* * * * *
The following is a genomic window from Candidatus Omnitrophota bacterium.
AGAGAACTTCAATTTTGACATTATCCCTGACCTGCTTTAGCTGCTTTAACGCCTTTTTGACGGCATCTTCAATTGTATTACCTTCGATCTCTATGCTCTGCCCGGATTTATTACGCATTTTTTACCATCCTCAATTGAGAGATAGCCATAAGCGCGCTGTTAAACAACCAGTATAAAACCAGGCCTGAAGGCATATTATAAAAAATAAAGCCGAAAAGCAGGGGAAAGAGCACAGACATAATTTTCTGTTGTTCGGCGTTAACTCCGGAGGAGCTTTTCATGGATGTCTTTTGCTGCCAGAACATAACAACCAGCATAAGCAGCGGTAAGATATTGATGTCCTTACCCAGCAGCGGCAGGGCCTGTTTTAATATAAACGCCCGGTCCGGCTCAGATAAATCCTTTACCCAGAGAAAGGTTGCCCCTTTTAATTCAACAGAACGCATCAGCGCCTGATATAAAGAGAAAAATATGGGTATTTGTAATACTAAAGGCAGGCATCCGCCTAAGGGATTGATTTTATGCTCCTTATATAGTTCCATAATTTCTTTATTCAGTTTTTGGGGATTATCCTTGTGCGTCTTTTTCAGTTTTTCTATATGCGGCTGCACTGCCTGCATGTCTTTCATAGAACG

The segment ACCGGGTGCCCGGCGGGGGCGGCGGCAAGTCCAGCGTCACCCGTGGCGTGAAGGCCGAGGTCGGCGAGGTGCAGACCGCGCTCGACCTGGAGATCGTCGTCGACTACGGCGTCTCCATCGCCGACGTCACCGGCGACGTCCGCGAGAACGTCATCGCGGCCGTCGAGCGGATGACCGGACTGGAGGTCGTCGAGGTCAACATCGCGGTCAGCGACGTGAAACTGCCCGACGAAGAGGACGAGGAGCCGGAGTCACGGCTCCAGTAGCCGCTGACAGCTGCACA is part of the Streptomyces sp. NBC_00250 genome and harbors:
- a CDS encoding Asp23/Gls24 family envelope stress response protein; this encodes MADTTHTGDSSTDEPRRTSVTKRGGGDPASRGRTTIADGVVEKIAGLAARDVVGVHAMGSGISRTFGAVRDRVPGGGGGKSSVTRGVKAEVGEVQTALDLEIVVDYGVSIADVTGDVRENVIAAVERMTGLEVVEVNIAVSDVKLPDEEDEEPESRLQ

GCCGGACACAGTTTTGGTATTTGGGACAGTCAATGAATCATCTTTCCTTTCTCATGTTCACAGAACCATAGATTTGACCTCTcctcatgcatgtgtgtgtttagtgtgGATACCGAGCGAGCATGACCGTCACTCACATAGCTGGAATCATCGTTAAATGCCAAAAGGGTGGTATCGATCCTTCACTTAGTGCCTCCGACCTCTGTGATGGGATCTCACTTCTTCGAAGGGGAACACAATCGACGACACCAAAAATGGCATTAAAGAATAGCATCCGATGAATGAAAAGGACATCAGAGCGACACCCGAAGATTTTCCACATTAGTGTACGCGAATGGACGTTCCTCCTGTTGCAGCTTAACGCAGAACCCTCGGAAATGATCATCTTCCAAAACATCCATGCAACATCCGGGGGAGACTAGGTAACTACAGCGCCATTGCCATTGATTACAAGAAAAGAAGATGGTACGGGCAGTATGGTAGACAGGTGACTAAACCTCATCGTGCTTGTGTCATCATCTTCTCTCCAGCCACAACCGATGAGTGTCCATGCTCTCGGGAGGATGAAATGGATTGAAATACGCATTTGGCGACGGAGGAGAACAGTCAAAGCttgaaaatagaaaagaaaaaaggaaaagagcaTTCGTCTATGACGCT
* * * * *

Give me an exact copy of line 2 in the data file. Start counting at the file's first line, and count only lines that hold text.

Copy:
AGAGAACTTCAATTTTGACATTATCCCTGACCTGCTTTAGCTGCTTTAACGCCTTTTTGACGGCATCTTCAATTGTATTACCTTCGATCTCTATGCTCTGCCCGGATTTATTACGCATTTTTTACCATCCTCAATTGAGAGATAGCCATAAGCGCGCTGTTAAACAACCAGTATAAAACCAGGCCTGAAGGCATATTATAAAAAATAAAGCCGAAAAGCAGGGGAAAGAGCACAGACATAATTTTCTGTTGTTCGGCGTTAACTCCGGAGGAGCTTTTCATGGATGTCTTTTGCTGCCAGAACATAACAACCAGCATAAGCAGCGGTAAGATATTGATGTCCTTACCCAGCAGCGGCAGGGCCTGTTTTAATATAAACGCCCGGTCCGGCTCAGATAAATCCTTTACCCAGAGAAAGGTTGCCCCTTTTAATTCAACAGAACGCATCAGCGCCTGATATAAAGAGAAAAATATGGGTATTTGTAATACTAAAGGCAGGCATCCGCCTAAGGGATTGATTTTATGCTCCTTATATAGTTCCATAATTTCTTTATTCAGTTTTTGGGGATTATCCTTGTGCGTCTTTTTCAGTTTTTCTATATGCGGCTGCACTGCCTGCATGTCTTTCATAGAACG